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Caribbean ancestry groups lag behind US educational level
Published on June 29, 2017 Email To Friend    Print Version

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About 61 percent of people with Nigerian ancestry age 25 and older had a bachelor’s degree or higher -- more than twice the US rate of 28.5 percent, according to a US Census Bureau report on Characteristics of Selected Sub-Saharan African and Caribbean (West Indian) Ancestry Groups in the United States: 2008-2012. (PRNewsFoto/US Census Bureau)

WASHINGTON, USA -- While about 61 percent of people with Nigerian ancestry age 25 and older had a bachelor's degree or higher -- more than twice the US rate of 28.5 percent -- Caribbean ancestry groups in the United States lagged behind, according to a new US Census Bureau report.

This new report from the 2008-2012 American Community Survey covers the population who reported Sub-Saharan African ancestry -- Ethiopian and Nigerian -- and Caribbean (West Indian) ancestry -- Haitian, Jamaican, and Trinidadian and Tobagonian. These ancestry groups were selected due to their relatively small populations and being under researched compared to their counterparts.

About 2.5 million people in the United States identified as one of these ancestry groups, or around 0.8 percent of the total US population. This represents an increase of about 2.1 million, or around 469 percent, since the 1980 Census.

"Acquiring a college or other advanced degree was a major factor for many people of Nigerian ancestry coming to the United States, so it is not surprising that twice as many had a bachelor's degree or higher compared to all people and the other selected ancestry groups," said Dr Stella Ogunwole, a demographer in the Population Division.

The report also found the rate of labor force participation was 71 percent or higher for all of the selected groups compared to the US rate of 64.7 percent. Thirty-six percent of the civilian employed population age 16 and older in the United States worked in management, business, science and arts occupations, but the Nigerians -- the most educated group -- had the largest share in this type of occupation at 52 percent.

"Each of these ancestries carved a different immigration path to the United States: many sought technical training, advanced education, political asylum and better opportunities with the thriving labor market," added Ogunwole.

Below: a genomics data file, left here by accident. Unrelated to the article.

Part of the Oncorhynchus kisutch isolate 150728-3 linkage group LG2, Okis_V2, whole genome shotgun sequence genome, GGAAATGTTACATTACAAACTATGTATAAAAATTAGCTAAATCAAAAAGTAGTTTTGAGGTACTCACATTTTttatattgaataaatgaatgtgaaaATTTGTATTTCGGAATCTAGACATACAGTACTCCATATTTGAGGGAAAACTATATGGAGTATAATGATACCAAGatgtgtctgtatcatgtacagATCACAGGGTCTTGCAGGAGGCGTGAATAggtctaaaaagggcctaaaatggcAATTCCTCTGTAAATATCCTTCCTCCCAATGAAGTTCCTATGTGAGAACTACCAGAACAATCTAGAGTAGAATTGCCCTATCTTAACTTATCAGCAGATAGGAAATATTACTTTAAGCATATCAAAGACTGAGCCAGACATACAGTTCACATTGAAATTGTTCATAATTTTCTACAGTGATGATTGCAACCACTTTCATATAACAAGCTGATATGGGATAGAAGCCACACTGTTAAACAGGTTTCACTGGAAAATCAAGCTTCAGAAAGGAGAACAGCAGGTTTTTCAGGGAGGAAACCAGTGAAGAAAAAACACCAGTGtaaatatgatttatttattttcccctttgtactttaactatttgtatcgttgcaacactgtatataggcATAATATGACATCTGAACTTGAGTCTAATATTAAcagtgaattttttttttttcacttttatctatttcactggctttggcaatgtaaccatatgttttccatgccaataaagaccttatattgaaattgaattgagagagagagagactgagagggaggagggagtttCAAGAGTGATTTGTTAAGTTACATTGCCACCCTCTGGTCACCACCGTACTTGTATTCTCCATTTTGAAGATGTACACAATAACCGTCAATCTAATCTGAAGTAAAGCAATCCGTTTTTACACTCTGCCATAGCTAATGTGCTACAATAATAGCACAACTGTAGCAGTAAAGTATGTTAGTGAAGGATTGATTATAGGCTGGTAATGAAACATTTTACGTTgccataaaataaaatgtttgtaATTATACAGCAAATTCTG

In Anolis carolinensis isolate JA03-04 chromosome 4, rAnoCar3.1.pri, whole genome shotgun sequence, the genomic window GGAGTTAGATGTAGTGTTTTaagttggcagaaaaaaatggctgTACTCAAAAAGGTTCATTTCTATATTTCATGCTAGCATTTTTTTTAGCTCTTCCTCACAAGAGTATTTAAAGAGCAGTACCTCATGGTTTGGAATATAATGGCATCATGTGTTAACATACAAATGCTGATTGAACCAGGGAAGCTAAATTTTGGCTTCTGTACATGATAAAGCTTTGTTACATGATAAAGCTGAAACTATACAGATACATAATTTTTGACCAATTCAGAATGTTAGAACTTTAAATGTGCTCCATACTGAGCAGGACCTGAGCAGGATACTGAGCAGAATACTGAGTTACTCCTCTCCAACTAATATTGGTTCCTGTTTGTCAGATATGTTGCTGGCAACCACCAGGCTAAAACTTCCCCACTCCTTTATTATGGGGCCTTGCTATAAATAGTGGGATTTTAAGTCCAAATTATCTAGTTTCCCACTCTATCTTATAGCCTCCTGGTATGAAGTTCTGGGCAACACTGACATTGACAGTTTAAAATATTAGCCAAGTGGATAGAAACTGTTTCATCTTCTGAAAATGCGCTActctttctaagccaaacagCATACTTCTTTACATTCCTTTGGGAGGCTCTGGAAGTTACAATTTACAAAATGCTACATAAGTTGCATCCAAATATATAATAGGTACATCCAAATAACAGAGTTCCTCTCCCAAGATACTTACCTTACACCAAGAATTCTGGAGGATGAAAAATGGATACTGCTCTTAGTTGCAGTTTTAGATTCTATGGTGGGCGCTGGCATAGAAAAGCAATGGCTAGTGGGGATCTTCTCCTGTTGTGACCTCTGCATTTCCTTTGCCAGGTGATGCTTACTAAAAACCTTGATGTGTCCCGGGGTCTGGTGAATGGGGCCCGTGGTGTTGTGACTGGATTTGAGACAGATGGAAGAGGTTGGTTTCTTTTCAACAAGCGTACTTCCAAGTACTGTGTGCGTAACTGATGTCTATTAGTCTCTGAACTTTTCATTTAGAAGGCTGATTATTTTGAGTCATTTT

Ethiopians were the fastest growing among these ancestry groups -- growing from 1980 to 2008-2012 by around 2,400 percent, and Haitians had the largest numeric change over the same period, with an increase of about 777,000 (862 percent).

"The New York and Miami metro areas in particular had large concentrations of people of Jamaican or Haitian ancestry," said Darryl Cohen, a geographer in the Population Division.

These findings came from the 2008-2012 American Community Survey. The report also used decennial censuses back to 1980 to compare changes in population for given ancestry groups, since ancestry was first measured in the 1980 Census. The findings from the report include the geographic distribution of the population in these ancestry groups, as well as various demographic and socio-economic characteristics, such as age and sex, household type, nativity, educational attainment, labor force participation, occupation, earnings, poverty and homeownership.

Other highlights:

Age
• The two Sub-Saharan African ancestry groups (Nigerian and Ethiopian) and those of Haitian ancestry each had a median age of about 30 years, younger than the other two Caribbean groups (Jamaican at 34.5 years, and Trinidadian and Tobagonian at 35.8 years).

Labor Force
• Nationally about two-thirds (65 percent) of the population age 16 and older was in the labor force. People who reported Nigerian or Ethiopian ancestries had the highest participation rates (76 percent each) among all the selected ancestry groups.

• At least 71 percent of people age 16 and older with Haitian, Jamaican, and Trinidadian and Tobagonian ancestries participated in the labor force.

Geography
• The geographic distributions of these ancestry groups vary considerably, with those of Haitian, Jamaican, and Trinidadian and Tobagonian ancestries most concentrated in Florida and New York. The Ethiopian and Nigerian ancestry groups are more widely dispersed across the United States.

Language
• Even though English is the official language of Nigeria, less than half of the population reporting Nigerian ancestry spoke only English at home (43 percent).

• Eighty percent of the US population age 5 and older spoke only English at home. Among the selected ancestry groups, those with Trinidadian and Tobagonian (95.5 percent) and Jamaican (92.7 percent) ancestries were most likely to speak only English at home.

Foreign-Born Status

• In 2012, 13 percent of people residing in the United States were foreign-born. By comparison, almost three-quarters of the population reporting Ethiopian ancestry (72 percent) were foreign-born, the highest among the selected ancestry groups.

•Approximately six out of every 10 people among the other ancestry groups (Trinidadian and Tobagonian, Nigerian, Jamaican and Haitian ancestries) were foreign-born.

Homeownership

• Those with Jamaican ancestry had the highest rate of homeownership among the five groups, at 53.7 percent; the national rate was 65.5 percent.

The American Community Survey is a nationwide survey designed to provide communities with reliable and timely demographic, social, economic and housing data for congressional districts, counties, places and other localities every year.
 
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